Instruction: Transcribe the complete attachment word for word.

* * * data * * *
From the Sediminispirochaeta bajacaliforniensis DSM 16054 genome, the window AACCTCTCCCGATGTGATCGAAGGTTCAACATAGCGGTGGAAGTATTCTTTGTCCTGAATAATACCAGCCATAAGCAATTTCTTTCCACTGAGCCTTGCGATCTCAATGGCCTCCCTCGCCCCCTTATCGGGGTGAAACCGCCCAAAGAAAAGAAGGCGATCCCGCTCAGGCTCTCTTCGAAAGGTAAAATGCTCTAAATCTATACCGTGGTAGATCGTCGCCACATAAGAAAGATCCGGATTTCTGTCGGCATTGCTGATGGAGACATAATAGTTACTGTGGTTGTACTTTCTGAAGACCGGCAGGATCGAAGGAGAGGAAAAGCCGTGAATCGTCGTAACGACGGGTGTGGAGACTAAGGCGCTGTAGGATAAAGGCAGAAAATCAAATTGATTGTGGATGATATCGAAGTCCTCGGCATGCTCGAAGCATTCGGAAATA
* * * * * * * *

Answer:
From the Sediminispirochaeta bajacaliforniensis DSM 16054 genome, the window AACCTCTCCCGATGTGATCGAAGGTTCAACATAGCGGTGGAAGTATTCTTTGTCCTGAATAATACCAGCCATAAGCAATTTCTTTCCACTGAGCCTTGCGATCTCAATGGCCTCCCTCGCCCCCTTATCGGGGTGAAACCGCCCAAAGAAAAGAAGGCGATCCCGCTCAGGCTCTCTTCGAAAGGTAAAATGCTCTAAATCTATACCGTGGTAGATCGTCGCCACATAAGAAAGATCCGGATTTCTGTCGGCATTGCTGATGGAGACATAATAGTTACTGTGGTTGTACTTTCTGAAGACCGGCAGGATCGAAGGAGAGGAAAAGCCGTGAATCGTCGTAACGACGGGTGTGGAGACTAAGGCGCTGTAGGATAAAGGCAGAAAATCAAATTGATTGTGGATGATATCGAAGTCCTCGGCATGCTCGAAGCATTCGGAAATA